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seem to have used the word in this sense elsewhere, and some have proposed to read “ weal.” In the Litany we have “in all time of our tribulation

;

in all time of our

IV. i. 446. In III. i. 30, III. i. 52, and IV. i. 408, the word seems to have the sense simply of

6 with.' Wroth (sub.). “I'll keep my oath,

patiently to bear my wroth ;” II. ix. 78. It is suggested that the word here means “ suffering.” In M.E. wroth was the past tense of writhe.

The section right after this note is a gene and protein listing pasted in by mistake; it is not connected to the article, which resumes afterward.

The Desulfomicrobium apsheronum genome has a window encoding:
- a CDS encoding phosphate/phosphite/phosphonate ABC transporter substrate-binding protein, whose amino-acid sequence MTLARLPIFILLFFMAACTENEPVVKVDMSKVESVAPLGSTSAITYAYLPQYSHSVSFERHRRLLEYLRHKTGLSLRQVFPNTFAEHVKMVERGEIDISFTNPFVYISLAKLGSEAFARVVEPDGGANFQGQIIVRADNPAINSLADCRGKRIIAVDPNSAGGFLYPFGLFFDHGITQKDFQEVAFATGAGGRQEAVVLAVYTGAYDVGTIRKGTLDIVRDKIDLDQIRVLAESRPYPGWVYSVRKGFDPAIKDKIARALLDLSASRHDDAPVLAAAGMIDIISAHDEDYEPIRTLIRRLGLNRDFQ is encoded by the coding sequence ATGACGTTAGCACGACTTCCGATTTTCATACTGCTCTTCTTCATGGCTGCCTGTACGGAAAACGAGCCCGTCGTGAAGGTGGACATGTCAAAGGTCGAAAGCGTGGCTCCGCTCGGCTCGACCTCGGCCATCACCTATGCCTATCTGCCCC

wealth."

Wit (sub.). “ If my father had not

scanted me and hedged me by his wit ;” II. i. 18. It has been proposed in this passage to read “ will.” But Shakespeare in this and in many passages uses " wit” in the

sense of wisdom. Withal (adv.), with the rest or with

it. “If you choose that, then I am yours withal;” II. vii. 12. So in III. ii. 210, III. iv. 72, and

Younker (sub.), a gay youth. “ How

like a younker or a prodigal the scarfed bark puts from her native bay ; " II. vi. 14. So in 3 Henry VI., II. i. 24, “ Trimm'd like a younker prancing to his love.”

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